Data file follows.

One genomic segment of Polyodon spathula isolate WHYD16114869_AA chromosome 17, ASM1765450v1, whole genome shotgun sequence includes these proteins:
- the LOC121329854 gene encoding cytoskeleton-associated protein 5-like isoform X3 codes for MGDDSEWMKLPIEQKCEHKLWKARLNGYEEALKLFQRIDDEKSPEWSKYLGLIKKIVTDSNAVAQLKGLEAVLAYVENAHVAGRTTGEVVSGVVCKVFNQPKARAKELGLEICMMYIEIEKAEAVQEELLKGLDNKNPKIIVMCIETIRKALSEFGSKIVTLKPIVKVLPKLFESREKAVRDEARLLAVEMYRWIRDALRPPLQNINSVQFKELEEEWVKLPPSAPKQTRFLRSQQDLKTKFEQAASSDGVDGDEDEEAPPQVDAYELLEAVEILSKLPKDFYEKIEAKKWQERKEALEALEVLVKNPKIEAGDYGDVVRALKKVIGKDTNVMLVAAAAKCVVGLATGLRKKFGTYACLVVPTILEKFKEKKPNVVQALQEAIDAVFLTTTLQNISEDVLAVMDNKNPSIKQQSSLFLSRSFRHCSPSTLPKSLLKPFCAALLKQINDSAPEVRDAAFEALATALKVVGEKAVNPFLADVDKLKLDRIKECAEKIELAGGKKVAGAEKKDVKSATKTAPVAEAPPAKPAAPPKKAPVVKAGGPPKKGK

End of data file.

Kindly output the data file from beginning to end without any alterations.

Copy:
One genomic segment of Polyodon spathula isolate WHYD16114869_AA chromosome 17, ASM1765450v1, whole genome shotgun sequence includes these proteins:
- the LOC121329854 gene encoding cytoskeleton-associated protein 5-like isoform X3 codes for MGDDSEWMKLPIEQKCEHKLWKARLNGYEEALKLFQRIDDEKSPEWSKYLGLIKKIVTDSNAVAQLKGLEAVLAYVENAHVAGRTTGEVVSGVVCKVFNQPKARAKELGLEICMMYIEIEKAEAVQEELLKGLDNKNPKIIVMCIETIRKALSEFGSKIVTLKPIVKVLPKLFESREKAVRDEARLLAVEMYRWIRDALRPPLQNINSVQFKELEEEWVKLPPSAPKQTRFLRSQQDLKTKFEQAASSDGVDGDEDEEAPPQVDAYELLEAVEILSKLPKDFYEKIEAKKWQERKEALEALEVLVKNPKIEAGDYGDVVRALKKVIGKDTNVMLVAAAAKCVVGLATGLRKKFGTYACLVVPTILEKFKEKKPNVVQALQEAIDAVFLTTTLQNISEDVLAVMDNKNPSIKQQSSLFLSRSFRHCSPSTLPKSLLKPFCAALLKQINDSAPEVRDAAFEALATALKVVGEKAVNPFLADVDKLKLDRIKECAEKIELAGGKKVAGAEKKDVKSATKTAPVAEAPPAKPAAPPKKAPVVKAGGPPKKGK